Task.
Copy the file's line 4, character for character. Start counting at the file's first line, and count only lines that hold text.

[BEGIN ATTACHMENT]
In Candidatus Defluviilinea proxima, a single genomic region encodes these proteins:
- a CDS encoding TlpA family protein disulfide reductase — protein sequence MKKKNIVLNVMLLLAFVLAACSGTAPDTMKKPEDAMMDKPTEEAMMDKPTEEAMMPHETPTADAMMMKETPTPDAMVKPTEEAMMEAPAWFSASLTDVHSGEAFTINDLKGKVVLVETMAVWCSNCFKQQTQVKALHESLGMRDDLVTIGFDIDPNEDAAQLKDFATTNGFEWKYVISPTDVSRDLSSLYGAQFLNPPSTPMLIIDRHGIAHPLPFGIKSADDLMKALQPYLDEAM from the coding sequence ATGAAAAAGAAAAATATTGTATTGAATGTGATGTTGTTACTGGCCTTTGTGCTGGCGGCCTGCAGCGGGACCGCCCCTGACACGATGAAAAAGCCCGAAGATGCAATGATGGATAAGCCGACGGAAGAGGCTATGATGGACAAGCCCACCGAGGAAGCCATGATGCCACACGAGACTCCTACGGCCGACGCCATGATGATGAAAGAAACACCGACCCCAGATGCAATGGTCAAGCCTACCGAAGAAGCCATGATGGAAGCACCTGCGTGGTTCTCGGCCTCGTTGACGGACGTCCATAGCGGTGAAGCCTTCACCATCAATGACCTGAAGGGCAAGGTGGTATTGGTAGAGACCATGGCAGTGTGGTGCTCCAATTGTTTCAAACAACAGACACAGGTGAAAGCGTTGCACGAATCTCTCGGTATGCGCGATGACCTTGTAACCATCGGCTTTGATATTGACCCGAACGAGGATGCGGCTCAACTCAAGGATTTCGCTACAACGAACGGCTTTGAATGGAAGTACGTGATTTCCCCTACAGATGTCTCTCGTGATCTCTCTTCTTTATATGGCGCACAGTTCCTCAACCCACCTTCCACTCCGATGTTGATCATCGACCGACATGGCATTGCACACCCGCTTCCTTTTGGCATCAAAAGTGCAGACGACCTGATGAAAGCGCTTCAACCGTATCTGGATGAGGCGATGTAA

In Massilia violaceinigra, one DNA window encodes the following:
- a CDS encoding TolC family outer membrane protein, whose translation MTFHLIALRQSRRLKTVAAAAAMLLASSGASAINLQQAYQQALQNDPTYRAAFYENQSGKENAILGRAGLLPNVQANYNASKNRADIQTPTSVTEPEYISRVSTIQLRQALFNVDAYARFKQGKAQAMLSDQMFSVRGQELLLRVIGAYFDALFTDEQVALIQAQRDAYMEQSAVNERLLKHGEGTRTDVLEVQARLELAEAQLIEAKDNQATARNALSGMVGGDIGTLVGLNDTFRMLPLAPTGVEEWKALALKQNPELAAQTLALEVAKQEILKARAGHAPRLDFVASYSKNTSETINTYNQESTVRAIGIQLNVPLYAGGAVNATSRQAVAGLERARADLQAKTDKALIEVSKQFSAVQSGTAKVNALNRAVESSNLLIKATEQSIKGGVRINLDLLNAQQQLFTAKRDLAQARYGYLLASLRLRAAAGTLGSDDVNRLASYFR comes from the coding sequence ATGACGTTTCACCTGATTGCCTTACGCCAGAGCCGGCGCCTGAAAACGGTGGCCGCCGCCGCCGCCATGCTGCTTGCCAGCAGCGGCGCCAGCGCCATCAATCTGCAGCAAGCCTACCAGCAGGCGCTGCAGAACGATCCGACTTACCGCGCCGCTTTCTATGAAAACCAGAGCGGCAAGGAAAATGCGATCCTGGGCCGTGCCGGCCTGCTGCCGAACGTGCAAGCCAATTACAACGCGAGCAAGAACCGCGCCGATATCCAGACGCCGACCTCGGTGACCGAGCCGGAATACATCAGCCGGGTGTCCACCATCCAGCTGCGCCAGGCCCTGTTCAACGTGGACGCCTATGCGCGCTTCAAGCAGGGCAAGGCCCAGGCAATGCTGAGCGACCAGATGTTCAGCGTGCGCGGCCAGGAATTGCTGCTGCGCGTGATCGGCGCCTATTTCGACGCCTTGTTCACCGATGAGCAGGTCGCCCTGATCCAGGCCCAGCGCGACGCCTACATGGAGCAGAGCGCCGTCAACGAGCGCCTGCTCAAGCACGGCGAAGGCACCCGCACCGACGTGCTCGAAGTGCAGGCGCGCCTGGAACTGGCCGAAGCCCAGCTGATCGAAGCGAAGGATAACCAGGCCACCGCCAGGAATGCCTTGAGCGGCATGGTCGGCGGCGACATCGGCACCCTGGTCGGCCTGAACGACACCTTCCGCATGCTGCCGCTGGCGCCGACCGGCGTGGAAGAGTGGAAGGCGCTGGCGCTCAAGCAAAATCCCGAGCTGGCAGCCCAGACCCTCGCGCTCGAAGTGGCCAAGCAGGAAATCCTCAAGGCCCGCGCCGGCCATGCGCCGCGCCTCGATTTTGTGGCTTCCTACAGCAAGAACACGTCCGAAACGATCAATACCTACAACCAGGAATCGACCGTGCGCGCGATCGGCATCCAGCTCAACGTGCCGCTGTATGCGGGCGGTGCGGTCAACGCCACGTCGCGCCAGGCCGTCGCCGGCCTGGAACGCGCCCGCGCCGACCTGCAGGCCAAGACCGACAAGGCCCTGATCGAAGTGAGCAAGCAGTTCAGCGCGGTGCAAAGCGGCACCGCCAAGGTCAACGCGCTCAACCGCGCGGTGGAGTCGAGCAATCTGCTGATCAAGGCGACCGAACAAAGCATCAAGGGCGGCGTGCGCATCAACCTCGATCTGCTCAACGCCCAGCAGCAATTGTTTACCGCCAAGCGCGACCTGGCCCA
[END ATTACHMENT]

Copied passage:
- a CDS encoding TolC family outer membrane protein, whose translation MTFHLIALRQSRRLKTVAAAAAMLLASSGASAINLQQAYQQALQNDPTYRAAFYENQSGKENAILGRAGLLPNVQANYNASKNRADIQTPTSVTEPEYISRVSTIQLRQALFNVDAYARFKQGKAQAMLSDQMFSVRGQELLLRVIGAYFDALFTDEQVALIQAQRDAYMEQSAVNERLLKHGEGTRTDVLEVQARLELAEAQLIEAKDNQATARNALSGMVGGDIGTLVGLNDTFRMLPLAPTGVEEWKALALKQNPELAAQTLALEVAKQEILKARAGHAPRLDFVASYSKNTSETINTYNQESTVRAIGIQLNVPLYAGGAVNATSRQAVAGLERARADLQAKTDKALIEVSKQFSAVQSGTAKVNALNRAVESSNLLIKATEQSIKGGVRINLDLLNAQQQLFTAKRDLAQARYGYLLASLRLRAAAGTLGSDDVNRLASYFR comes from the coding sequence ATGACGTTTCACCTGATTGCCTTACGCCAGAGCCGGCGCCTGAAAACGGTGGCCGCCGCCGCCGCCATGCTGCTTGCCAGCAGCGGCGCCAGCGCCATCAATCTGCAGCAAGCCTACCAGCAGGCGCTGCAGAACGATCCGACTTACCGCGCCGCTTTCTATGAAAACCAGAGCGGCAAGGAAAATGCGATCCTGGGCCGTGCCGGCCTGCTGCCGAACGTGCAAGCCAATTACAACGCGAGCAAGAACCGCGCCGATATCCAGACGCCGACCTCGGTGACCGAGCCGGAATACATCAGCCGGGTGTCCACCATCCAGCTGCGCCAGGCCCTGTTCAACGTGGACGCCTATGCGCGCTTCAAGCAGGGCAAGGCCCAGGCAATGCTGAGCGACCAGATGTTCAGCGTGCGCGGCCAGGAATTGCTGCTGCGCGTGATCGGCGCCTATTTCGACGCCTTGTTCACCGATGAGCAGGTCGCCCTGATCCAGGCCCAGCGCGACGCCTACATGGAGCAGAGCGCCGTCAACGAGCGCCTGCTCAAGCACGGCGAAGGCACCCGCACCGACGTGCTCGAAGTGCAGGCGCGCCTGGAACTGGCCGAAGCCCAGCTGATCGAAGCGAAGGATAACCAGGCCACCGCCAGGAATGCCTTGAGCGGCATGGTCGGCGGCGACATCGGCACCCTGGTCGGCCTGAACGACACCTTCCGCATGCTGCCGCTGGCGCCGACCGGCGTGGAAGAGTGGAAGGCGCTGGCGCTCAAGCAAAATCCCGAGCTGGCAGCCCAGACCCTCGCGCTCGAAGTGGCCAAGCAGGAAATCCTCAAGGCCCGCGCCGGCCATGCGCCGCGCCTCGATTTTGTGGCTTCCTACAGCAAGAACACGTCCGAAACGATCAATACCTACAACCAGGAATCGACCGTGCGCGCGATCGGCATCCAGCTCAACGTGCCGCTGTATGCGGGCGGTGCGGTCAACGCCACGTCGCGCCAGGCCGTCGCCGGCCTGGAACGCGCCCGCGCCGACCTGCAGGCCAAGACCGACAAGGCCCTGATCGAAGTGAGCAAGCAGTTCAGCGCGGTGCAAAGCGGCACCGCCAAGGTCAACGCGCTCAACCGCGCGGTGGAGTCGAGCAATCTGCTGATCAAGGCGACCGAACAAAGCATCAAGGGCGGCGTGCGCATCAACCTCGATCTGCTCAACGCCCAGCAGCAATTGTTTACCGCCAAGCGCGACCTGGCCCA